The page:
Contemporary art News Russian Federation

Publicity stunt trunk is packed with deeper meaning

Russia’s art scene sees Louis Vuitton-branded structure in Red Square as a cultural critique

The Louis Vuitton trunk built in the middle of Red Square has been called "the timeliest artistic statement about modern-day Russia"

A building-sized Louis Vuitton trunk, constructed last week in the middle of Red Square just opposite Lenin’s mausoleum, created a bureaucratic headache in Moscow that quickly led authorities to dismantle the structure. On Thursday, workers started taking down the trunk, which was meant to serve as an exhibition space to raise funds for a children’s charity programme, run by the supermodel Natalia Vodianova.

Russia’s intelligentsia and art scene saw something more profound than just the talk of corruption and incompetence that surrounded the incongruous object, however. Some have called the trunk an unintended contemporary art installation that depicts, with cutting precision, the essence of modern Russia. One commentator even suggested that it is worthy of the Kandinsky Prize, Russia’s largest and most prestigious contemporary art award.

“If you think about it, the trunk is the best installation in the past year, the timeliest artistic statement about modern-day Russia, a reconsideration and resignification of a sacral space,” wrote Sergei Medvedev, a professor at the Higher School of Economics in Moscow and columnist for the Russian edition of Forbes. “I propose that it be nominated for ‘Innovatsiya’ [Innovation, backed by Russia’s Culture Ministry] or the Kandinsky Prize,” he said. Medvedev pointed out that the winner of the Innovatsiya Prize in 2011 was the Liteiny Bridge in St Petersburg, on which the Voina art collective painted a penis, while in 2012, the punk rock activists Pussy Riot were nominated for the Kandinsky Prize. “And this year—the trunk.”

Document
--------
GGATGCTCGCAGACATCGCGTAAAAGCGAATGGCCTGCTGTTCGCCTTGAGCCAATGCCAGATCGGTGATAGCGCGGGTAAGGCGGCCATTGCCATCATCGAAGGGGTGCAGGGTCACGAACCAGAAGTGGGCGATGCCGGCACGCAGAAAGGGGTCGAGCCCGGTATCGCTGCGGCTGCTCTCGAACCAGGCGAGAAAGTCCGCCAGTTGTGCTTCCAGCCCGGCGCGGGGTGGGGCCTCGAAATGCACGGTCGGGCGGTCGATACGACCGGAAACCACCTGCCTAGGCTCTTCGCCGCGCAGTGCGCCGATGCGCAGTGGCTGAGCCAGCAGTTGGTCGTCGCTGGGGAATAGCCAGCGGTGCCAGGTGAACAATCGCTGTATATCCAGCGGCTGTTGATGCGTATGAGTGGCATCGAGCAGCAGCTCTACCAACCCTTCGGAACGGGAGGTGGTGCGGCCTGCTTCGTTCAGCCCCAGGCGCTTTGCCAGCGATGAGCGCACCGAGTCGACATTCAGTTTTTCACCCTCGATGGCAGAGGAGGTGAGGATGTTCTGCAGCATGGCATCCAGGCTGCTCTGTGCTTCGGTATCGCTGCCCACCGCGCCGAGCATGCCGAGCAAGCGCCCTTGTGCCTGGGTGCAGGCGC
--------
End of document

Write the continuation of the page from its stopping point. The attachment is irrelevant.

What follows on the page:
The fact that conceptual artist Petr Pavlensky nailed his testicles to Red Square earlier this month has helped place the trunk smack into the middle of artistic discourse.

Marat Guelman, the politically vocal curator and gallerist, told the Russian news site Gazeta.ru, that the trunk is rife with post-modern meaning. “Of course there are amusing parallels—LV, Louis Vuitton, Lenin Vladimir,” he said. “And this chance communication adds new meanings to the project.”

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